Interview: Rosie Rushton, novelist and lay reader

18 August 2009

I write novels for teenagers of all ages — 40 so far. They cover a wide range of topics.

Young people don’t change. The world around them changes, and the problems may change, but the essence of what fires them doesn’t change.

Teen fiction is a comparatively new genre, but it’s also a very good com­mercial proposition, so my publish­ers tell me. It’s holding up well, appar­ently, even in a depressed eco­nomy.

Though we read an awful lot in the press about boys not reading, there is a lot of enthusiasm among teen­agers for reading. I go into dozens and dozens of schools and meet young people who enjoy particular authors, read all their books, and are interested in finding others — which is wonderful.

I don’t really like the expression “teen­ager”. It somehow sets them apart. They are human beings — people. I know it has to be used to delineate a market, but they are as varied and different as anyone else. They are created by God, each unique and lovely. Bundling them together does them a disservice.

When I was a child, there was no such thing. At 11, 12, and 13 I was reading Little Women, Jane Eyre, and Jane Austen. We went straight from childhood to adulthood. What chil­dren face now is vastly different. A lot of them live in fractured families, and, sadly, faith, religion, church aren’t the norm any more. They are a much more bewildered generation, and need handles for their lives. Lots write to me.

I had three children of my own, and led a youth group at church for years. That’s a very good way of get­ting inside teenage minds. The world we live in is the world they live in.

Image is everything, and it’s really helpful if we can help teenagers to see that those images are false. Everyone has the same aches and hopes and fears inside of them. Fifty years ago, we weren’t so image-conscious — class conscious, maybe, but not image-conscious. Some drive you mad, of course, but they are such vibrant people.


I was a journalist for several years, but when my youngest daughter left her pre-prep school, she didn’t settle well in the next one, and I wrote a funny book for her about changing school. It was published, and I was very, very lucky — all the books I’ve written since were commissioned, and most of them by the same publisher. I was at the right place at the right time.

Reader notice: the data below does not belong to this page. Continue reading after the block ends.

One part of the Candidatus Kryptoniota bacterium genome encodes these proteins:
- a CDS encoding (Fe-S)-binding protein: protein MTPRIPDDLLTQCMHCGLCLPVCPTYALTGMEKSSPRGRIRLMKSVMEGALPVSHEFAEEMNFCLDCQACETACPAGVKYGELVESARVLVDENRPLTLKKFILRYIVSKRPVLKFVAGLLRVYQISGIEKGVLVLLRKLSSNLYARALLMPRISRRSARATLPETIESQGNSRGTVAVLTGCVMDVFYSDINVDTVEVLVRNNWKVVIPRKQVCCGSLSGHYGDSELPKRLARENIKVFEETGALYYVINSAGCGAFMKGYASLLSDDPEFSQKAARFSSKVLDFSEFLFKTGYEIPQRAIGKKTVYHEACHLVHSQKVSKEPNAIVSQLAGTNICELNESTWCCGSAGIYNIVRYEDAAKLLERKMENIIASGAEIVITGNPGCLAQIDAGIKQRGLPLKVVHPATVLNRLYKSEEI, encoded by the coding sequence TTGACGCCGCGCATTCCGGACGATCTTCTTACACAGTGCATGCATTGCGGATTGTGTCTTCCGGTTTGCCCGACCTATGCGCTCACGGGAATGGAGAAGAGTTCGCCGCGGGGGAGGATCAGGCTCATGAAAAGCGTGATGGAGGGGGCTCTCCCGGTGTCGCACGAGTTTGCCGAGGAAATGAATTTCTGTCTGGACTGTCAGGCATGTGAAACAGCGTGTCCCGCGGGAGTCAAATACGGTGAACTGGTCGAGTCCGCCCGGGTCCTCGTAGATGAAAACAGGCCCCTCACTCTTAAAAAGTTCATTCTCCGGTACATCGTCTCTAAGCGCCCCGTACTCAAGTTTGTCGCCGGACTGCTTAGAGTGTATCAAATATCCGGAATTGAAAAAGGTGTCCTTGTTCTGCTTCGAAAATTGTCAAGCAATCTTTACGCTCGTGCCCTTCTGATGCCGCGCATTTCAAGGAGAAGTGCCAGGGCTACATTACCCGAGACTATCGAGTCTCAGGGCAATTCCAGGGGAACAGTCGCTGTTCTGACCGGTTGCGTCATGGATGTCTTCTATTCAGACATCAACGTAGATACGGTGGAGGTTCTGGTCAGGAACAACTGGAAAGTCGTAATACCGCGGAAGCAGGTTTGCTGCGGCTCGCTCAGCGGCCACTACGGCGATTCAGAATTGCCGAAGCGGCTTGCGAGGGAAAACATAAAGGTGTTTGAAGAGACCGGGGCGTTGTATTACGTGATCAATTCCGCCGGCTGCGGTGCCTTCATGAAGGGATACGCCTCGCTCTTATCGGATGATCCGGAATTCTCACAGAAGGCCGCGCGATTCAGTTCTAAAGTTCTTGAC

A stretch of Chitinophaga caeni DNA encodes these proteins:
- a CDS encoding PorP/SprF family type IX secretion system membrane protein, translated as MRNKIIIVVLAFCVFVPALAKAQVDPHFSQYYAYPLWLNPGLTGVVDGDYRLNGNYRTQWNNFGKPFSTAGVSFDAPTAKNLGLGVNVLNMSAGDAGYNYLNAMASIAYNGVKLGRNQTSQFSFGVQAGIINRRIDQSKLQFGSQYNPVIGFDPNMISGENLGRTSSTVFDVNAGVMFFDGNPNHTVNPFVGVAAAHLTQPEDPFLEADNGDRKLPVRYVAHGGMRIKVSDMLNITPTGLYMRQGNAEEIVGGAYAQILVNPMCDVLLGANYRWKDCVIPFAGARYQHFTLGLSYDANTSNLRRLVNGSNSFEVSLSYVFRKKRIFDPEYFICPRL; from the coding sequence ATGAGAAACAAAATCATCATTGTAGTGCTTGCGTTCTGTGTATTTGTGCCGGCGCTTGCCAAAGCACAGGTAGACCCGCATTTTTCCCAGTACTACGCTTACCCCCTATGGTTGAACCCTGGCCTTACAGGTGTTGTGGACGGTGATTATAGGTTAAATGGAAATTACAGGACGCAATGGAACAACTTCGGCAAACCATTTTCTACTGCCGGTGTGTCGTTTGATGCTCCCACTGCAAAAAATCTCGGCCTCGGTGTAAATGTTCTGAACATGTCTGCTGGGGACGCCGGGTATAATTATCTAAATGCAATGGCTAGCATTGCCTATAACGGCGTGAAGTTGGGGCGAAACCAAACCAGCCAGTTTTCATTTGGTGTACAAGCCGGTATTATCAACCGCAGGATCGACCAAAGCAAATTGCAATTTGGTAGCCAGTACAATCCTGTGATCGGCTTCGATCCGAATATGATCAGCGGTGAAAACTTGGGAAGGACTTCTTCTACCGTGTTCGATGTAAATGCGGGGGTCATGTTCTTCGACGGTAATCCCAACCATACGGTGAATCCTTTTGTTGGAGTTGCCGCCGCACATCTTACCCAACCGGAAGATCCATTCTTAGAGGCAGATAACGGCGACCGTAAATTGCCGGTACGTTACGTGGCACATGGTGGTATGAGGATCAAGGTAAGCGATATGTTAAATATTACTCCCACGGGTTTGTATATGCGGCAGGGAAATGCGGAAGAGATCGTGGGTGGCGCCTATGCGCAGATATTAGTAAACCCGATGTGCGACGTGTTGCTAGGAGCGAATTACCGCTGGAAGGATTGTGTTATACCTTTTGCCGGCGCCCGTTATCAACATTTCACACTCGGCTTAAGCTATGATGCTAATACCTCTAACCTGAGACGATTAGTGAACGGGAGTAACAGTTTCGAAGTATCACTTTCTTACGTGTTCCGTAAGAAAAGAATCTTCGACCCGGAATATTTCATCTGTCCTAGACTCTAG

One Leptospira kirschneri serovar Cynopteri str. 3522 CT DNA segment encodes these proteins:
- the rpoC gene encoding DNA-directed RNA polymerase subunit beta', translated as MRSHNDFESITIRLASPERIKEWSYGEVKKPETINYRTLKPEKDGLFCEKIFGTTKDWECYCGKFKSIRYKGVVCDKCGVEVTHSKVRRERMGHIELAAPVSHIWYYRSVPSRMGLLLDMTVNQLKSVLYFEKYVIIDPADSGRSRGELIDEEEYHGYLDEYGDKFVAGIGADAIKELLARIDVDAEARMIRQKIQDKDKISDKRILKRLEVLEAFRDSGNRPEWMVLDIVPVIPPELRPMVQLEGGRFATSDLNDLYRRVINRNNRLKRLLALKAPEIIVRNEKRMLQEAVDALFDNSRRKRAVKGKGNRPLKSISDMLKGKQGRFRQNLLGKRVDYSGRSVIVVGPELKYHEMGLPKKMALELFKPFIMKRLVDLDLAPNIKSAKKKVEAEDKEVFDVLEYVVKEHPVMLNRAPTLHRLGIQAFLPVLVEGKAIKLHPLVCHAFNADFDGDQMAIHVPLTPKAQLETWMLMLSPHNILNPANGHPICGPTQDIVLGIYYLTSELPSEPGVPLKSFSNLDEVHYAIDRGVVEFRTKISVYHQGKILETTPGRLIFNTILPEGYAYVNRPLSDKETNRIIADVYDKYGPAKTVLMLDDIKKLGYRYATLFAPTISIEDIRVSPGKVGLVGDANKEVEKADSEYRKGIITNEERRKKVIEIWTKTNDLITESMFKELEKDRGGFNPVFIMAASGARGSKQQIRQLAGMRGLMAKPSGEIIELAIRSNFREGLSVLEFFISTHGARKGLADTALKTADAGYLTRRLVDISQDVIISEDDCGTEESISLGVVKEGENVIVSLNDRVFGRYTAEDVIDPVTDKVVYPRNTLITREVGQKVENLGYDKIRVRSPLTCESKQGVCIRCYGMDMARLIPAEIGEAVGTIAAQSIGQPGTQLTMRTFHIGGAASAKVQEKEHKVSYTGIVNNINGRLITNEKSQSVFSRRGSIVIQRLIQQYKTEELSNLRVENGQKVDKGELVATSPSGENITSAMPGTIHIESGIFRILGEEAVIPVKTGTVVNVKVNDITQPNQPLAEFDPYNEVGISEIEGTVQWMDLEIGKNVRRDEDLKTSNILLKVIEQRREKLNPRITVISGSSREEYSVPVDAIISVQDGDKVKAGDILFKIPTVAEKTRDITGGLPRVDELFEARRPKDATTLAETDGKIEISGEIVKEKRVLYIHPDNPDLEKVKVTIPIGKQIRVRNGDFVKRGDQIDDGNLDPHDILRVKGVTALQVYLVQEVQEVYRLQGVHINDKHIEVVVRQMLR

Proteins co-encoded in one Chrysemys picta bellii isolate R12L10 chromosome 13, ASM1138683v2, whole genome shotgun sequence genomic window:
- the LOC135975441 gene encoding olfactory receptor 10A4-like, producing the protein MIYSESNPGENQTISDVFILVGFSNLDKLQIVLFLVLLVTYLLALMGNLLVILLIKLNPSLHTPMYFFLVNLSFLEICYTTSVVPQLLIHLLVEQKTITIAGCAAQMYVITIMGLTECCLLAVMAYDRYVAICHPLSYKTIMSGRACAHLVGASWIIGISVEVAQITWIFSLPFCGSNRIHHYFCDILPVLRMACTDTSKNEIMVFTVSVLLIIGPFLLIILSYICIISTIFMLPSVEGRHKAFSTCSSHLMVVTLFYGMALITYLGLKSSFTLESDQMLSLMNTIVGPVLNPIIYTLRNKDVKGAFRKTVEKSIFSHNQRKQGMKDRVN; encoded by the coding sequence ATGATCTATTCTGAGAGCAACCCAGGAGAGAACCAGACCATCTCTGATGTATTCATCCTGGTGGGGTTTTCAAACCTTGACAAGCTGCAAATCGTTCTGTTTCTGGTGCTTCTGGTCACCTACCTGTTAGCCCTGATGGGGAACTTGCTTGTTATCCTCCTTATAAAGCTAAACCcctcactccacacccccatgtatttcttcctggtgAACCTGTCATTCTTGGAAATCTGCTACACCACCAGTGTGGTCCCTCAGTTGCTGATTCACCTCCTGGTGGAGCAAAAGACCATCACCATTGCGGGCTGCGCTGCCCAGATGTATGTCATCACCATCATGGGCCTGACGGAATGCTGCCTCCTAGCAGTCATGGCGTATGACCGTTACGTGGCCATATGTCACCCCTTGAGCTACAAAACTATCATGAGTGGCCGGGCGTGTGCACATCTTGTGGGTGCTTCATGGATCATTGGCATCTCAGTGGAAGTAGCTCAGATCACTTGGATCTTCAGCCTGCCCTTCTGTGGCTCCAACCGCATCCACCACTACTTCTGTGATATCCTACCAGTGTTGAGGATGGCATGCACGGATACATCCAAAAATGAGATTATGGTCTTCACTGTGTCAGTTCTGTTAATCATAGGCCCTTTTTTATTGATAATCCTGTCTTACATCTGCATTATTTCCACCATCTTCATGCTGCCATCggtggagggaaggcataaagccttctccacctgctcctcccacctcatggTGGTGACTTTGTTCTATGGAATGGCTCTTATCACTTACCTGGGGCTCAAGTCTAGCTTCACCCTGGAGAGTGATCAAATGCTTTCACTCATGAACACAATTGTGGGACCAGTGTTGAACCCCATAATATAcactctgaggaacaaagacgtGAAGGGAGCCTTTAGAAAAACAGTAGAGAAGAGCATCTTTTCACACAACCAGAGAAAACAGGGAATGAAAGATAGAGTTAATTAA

The last four novels have been taken from Jane Austen’s novels, and I’ve imagined the characters in the present day, taking as much of the plot as I can. Sadly, to­day’s teen­­agers don’t have the spir­it­ual and moral para­meters of Jane Aus­ten’s heroines, but it’s been fas­cinating to write about how young people will deal with rejection, ambi­tion, persuasion. . .

I’ve done Sense and Sen­sibility, Northanger Ab­bey, Emma, and Pride and Prejudice so far, and I’m working on Persua­sion at the moment. They’re quite popular in schools be­cause people are en­couraged to read the orig­inal and it’s a lovely way in to Jane Austen.

Teenagers are grow­ing up in a society where there are not those moral guide­lines. Deep down they are searching for them. So many young people are grow­ing up with­out those stakes in the ground to help them keep on the straight and narrow.

My novels are character-driven, not plot-driven. Take Emma — a well-motivated girl who always gets it wrong: she’s no different today. We are the creatures of our decisions, and our lives evolve from the deci­sions we make. Persuasion is hard (I’ve brought the heroine’s age down to 19, and a lot of it is in flashbacks to when she was 17. Cap­tain Went­worth is serving in the Marines in Afghanistan.) But it’s something to get my teeth into.

I used to write quite light-hearted stuff, but now I like something much meatier.

I’m a lay reader. I love that — it’s such a privilege to be allowed into people’s lives. I still do writing work­shops in schools, though at nearly 64 I do less of that. I was licensed five years ago, and wish I had done it much earlier.

I read voraciously — every genre — recommended by friends, from re­views. . . Obviously Jane Austen — she has such a wonderful wry per­cep­tion of human nature. And I love Amitav Ghosh. I’ve just finished The Secret Scripture by Sebastian Barry. I love to lose myself in a book. It’s the best therapy there is.